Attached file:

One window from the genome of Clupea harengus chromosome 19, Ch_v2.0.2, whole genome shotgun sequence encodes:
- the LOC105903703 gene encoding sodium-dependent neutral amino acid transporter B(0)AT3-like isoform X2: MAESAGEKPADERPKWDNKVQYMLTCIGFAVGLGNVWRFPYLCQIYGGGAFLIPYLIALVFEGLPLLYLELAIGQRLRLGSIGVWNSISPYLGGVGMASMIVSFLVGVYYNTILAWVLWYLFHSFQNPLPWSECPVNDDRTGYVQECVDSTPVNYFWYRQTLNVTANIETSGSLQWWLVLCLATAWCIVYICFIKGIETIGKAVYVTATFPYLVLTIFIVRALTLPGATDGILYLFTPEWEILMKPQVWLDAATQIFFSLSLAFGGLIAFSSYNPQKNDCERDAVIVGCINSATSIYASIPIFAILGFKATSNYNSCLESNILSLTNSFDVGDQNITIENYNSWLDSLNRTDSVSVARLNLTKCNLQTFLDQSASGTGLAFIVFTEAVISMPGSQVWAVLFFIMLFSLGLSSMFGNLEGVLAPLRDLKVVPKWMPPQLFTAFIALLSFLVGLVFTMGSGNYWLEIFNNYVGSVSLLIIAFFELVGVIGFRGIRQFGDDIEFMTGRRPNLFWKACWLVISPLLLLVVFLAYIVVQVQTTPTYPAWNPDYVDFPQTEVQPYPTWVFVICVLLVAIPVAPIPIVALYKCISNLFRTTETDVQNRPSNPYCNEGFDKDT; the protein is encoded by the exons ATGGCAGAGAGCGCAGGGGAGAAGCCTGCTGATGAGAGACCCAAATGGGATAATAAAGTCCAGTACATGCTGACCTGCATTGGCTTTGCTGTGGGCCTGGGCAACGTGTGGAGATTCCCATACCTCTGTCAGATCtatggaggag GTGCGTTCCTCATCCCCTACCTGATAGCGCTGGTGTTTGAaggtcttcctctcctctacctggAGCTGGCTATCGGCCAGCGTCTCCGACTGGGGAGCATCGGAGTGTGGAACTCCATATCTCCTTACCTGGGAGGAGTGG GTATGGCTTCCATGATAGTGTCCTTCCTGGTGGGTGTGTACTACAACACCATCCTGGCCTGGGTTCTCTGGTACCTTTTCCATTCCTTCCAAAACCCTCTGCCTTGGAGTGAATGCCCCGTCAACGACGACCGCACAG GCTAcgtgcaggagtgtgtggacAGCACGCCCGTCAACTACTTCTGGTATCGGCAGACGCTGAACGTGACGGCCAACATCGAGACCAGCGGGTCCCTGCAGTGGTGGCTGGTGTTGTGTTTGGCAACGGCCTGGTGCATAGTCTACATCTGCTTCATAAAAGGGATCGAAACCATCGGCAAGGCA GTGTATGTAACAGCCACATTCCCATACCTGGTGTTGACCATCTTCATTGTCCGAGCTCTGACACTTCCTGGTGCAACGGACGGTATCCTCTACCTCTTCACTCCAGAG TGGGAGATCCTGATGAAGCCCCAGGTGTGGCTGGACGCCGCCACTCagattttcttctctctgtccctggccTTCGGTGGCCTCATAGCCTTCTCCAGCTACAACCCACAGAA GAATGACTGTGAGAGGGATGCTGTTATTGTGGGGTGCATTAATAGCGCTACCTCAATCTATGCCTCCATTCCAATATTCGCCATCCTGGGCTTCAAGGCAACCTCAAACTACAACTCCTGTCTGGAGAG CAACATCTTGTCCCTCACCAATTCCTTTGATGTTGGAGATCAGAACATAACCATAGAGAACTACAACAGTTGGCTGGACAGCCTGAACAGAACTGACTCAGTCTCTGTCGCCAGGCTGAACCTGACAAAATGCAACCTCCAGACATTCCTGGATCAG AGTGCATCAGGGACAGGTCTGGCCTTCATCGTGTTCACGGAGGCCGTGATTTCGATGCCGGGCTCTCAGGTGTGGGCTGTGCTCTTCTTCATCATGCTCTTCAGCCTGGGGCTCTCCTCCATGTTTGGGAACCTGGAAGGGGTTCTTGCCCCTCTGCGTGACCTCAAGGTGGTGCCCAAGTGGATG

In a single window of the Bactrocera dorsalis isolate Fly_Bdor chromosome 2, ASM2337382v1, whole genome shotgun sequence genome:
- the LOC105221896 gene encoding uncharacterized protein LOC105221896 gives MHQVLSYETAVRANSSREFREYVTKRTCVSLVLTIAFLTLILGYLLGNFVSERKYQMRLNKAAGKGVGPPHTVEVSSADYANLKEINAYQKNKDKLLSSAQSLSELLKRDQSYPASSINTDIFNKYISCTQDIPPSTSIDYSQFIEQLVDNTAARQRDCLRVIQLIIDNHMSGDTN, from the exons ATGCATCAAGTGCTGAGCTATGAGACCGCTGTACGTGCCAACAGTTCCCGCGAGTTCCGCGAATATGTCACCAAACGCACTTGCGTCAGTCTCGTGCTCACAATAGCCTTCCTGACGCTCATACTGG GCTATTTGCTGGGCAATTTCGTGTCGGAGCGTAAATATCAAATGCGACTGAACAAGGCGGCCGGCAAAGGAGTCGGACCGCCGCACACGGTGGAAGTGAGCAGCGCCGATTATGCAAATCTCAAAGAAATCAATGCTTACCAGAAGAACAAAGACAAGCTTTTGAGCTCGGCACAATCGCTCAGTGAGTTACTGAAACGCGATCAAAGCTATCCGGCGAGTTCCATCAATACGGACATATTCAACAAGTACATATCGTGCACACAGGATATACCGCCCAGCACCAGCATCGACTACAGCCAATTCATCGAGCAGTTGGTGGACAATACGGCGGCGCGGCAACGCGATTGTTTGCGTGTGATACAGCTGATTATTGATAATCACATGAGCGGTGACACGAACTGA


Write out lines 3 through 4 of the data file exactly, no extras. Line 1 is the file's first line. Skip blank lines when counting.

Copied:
In a single window of the Bactrocera dorsalis isolate Fly_Bdor chromosome 2, ASM2337382v1, whole genome shotgun sequence genome:
- the LOC105221896 gene encoding uncharacterized protein LOC105221896 gives MHQVLSYETAVRANSSREFREYVTKRTCVSLVLTIAFLTLILGYLLGNFVSERKYQMRLNKAAGKGVGPPHTVEVSSADYANLKEINAYQKNKDKLLSSAQSLSELLKRDQSYPASSINTDIFNKYISCTQDIPPSTSIDYSQFIEQLVDNTAARQRDCLRVIQLIIDNHMSGDTN, from the exons ATGCATCAAGTGCTGAGCTATGAGACCGCTGTACGTGCCAACAGTTCCCGCGAGTTCCGCGAATATGTCACCAAACGCACTTGCGTCAGTCTCGTGCTCACAATAGCCTTCCTGACGCTCATACTGG GCTATTTGCTGGGCAATTTCGTGTCGGAGCGTAAATATCAAATGCGACTGAACAAGGCGGCCGGCAAAGGAGTCGGACCGCCGCACACGGTGGAAGTGAGCAGCGCCGATTATGCAAATCTCAAAGAAATCAATGCTTACCAGAAGAACAAAGACAAGCTTTTGAGCTCGGCACAATCGCTCAGTGAGTTACTGAAACGCGATCAAAGCTATCCGGCGAGTTCCATCAATACGGACATATTCAACAAGTACATATCGTGCACACAGGATATACCGCCCAGCACCAGCATCGACTACAGCCAATTCATCGAGCAGTTGGTGGACAATACGGCGGCGCGGCAACGCGATTGTTTGCGTGTGATACAGCTGATTATTGATAATCACATGAGCGGTGACACGAACTGA